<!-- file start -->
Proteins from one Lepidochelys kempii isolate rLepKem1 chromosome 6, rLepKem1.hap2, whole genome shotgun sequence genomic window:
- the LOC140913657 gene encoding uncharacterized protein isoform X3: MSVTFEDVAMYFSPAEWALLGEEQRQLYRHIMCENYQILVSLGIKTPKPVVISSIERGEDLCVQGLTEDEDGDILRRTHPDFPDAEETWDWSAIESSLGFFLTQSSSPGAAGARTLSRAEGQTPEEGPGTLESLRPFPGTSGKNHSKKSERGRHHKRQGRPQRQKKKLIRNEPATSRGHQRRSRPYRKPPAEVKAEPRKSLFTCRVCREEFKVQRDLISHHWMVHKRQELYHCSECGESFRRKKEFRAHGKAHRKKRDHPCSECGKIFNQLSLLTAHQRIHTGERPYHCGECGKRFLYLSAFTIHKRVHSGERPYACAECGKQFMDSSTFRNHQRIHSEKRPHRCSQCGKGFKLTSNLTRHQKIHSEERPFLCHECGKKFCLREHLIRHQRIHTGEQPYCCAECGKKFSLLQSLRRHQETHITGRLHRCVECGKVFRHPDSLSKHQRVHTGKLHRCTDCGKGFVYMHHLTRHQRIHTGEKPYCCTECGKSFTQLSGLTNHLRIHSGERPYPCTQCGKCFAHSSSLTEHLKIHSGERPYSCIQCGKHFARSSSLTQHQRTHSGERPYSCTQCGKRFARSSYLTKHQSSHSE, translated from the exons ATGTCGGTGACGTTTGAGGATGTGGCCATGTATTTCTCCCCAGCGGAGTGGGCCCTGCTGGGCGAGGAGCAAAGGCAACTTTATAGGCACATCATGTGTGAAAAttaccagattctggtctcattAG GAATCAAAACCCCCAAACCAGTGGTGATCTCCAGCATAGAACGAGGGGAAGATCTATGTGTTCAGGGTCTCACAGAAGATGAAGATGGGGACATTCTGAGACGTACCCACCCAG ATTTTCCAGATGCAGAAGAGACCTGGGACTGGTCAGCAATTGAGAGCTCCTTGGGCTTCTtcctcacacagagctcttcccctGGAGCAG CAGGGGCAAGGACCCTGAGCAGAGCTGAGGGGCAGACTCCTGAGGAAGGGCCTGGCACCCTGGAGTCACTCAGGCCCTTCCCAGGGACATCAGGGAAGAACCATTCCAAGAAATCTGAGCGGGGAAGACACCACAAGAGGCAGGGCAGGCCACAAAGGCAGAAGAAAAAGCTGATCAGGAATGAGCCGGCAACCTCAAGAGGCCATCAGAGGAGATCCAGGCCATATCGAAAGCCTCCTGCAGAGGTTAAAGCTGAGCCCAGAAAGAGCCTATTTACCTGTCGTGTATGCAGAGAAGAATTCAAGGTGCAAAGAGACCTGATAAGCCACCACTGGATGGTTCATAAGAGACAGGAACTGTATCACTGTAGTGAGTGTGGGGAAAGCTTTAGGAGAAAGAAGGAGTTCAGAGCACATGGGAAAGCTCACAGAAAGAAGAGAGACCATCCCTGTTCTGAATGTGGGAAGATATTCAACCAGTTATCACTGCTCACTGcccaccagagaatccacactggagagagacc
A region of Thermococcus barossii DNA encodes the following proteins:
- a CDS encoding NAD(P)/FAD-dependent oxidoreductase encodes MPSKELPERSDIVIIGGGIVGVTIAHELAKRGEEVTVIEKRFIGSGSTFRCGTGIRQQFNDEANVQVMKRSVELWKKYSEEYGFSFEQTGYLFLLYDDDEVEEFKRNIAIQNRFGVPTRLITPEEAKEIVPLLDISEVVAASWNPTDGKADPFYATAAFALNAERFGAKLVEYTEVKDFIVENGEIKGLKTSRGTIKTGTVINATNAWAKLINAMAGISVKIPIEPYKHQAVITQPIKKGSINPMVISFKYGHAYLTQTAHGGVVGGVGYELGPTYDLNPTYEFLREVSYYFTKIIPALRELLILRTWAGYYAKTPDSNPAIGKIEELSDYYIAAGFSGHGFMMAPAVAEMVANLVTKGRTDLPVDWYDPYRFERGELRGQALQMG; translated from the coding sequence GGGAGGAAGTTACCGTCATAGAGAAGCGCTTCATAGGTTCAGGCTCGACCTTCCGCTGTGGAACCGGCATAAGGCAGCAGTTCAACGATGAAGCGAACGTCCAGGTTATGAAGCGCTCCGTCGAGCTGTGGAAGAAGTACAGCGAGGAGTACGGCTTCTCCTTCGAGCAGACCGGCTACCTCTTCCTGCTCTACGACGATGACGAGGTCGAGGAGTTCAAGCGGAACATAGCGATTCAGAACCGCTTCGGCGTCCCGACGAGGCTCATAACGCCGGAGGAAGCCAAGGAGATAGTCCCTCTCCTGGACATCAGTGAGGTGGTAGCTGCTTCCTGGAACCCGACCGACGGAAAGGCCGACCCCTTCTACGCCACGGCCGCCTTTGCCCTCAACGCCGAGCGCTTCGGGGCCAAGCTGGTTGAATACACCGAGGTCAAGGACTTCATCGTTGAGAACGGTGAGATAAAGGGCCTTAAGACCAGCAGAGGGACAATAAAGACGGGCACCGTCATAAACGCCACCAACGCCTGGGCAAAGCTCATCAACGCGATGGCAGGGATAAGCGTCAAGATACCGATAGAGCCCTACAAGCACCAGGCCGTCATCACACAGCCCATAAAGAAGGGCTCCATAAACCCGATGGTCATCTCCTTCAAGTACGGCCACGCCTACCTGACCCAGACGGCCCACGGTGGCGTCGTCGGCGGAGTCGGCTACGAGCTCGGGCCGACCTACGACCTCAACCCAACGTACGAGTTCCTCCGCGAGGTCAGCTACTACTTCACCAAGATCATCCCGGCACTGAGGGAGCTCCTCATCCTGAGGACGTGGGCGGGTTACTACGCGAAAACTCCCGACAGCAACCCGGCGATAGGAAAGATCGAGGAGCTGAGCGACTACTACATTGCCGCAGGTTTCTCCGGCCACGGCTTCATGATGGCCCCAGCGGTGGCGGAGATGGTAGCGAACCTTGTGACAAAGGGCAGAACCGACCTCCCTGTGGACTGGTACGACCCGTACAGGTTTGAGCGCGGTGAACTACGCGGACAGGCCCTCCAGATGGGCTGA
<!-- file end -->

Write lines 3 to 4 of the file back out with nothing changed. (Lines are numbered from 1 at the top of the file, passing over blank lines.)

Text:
A region of Thermococcus barossii DNA encodes the following proteins:
- a CDS encoding NAD(P)/FAD-dependent oxidoreductase encodes MPSKELPERSDIVIIGGGIVGVTIAHELAKRGEEVTVIEKRFIGSGSTFRCGTGIRQQFNDEANVQVMKRSVELWKKYSEEYGFSFEQTGYLFLLYDDDEVEEFKRNIAIQNRFGVPTRLITPEEAKEIVPLLDISEVVAASWNPTDGKADPFYATAAFALNAERFGAKLVEYTEVKDFIVENGEIKGLKTSRGTIKTGTVINATNAWAKLINAMAGISVKIPIEPYKHQAVITQPIKKGSINPMVISFKYGHAYLTQTAHGGVVGGVGYELGPTYDLNPTYEFLREVSYYFTKIIPALRELLILRTWAGYYAKTPDSNPAIGKIEELSDYYIAAGFSGHGFMMAPAVAEMVANLVTKGRTDLPVDWYDPYRFERGELRGQALQMG; translated from the coding sequence GGGAGGAAGTTACCGTCATAGAGAAGCGCTTCATAGGTTCAGGCTCGACCTTCCGCTGTGGAACCGGCATAAGGCAGCAGTTCAACGATGAAGCGAACGTCCAGGTTATGAAGCGCTCCGTCGAGCTGTGGAAGAAGTACAGCGAGGAGTACGGCTTCTCCTTCGAGCAGACCGGCTACCTCTTCCTGCTCTACGACGATGACGAGGTCGAGGAGTTCAAGCGGAACATAGCGATTCAGAACCGCTTCGGCGTCCCGACGAGGCTCATAACGCCGGAGGAAGCCAAGGAGATAGTCCCTCTCCTGGACATCAGTGAGGTGGTAGCTGCTTCCTGGAACCCGACCGACGGAAAGGCCGACCCCTTCTACGCCACGGCCGCCTTTGCCCTCAACGCCGAGCGCTTCGGGGCCAAGCTGGTTGAATACACCGAGGTCAAGGACTTCATCGTTGAGAACGGTGAGATAAAGGGCCTTAAGACCAGCAGAGGGACAATAAAGACGGGCACCGTCATAAACGCCACCAACGCCTGGGCAAAGCTCATCAACGCGATGGCAGGGATAAGCGTCAAGATACCGATAGAGCCCTACAAGCACCAGGCCGTCATCACACAGCCCATAAAGAAGGGCTCCATAAACCCGATGGTCATCTCCTTCAAGTACGGCCACGCCTACCTGACCCAGACGGCCCACGGTGGCGTCGTCGGCGGAGTCGGCTACGAGCTCGGGCCGACCTACGACCTCAACCCAACGTACGAGTTCCTCCGCGAGGTCAGCTACTACTTCACCAAGATCATCCCGGCACTGAGGGAGCTCCTCATCCTGAGGACGTGGGCGGGTTACTACGCGAAAACTCCCGACAGCAACCCGGCGATAGGAAAGATCGAGGAGCTGAGCGACTACTACATTGCCGCAGGTTTCTCCGGCCACGGCTTCATGATGGCCCCAGCGGTGGCGGAGATGGTAGCGAACCTTGTGACAAAGGGCAGAACCGACCTCCCTGTGGACTGGTACGACCCGTACAGGTTTGAGCGCGGTGAACTACGCGGACAGGCCCTCCAGATGGGCTGA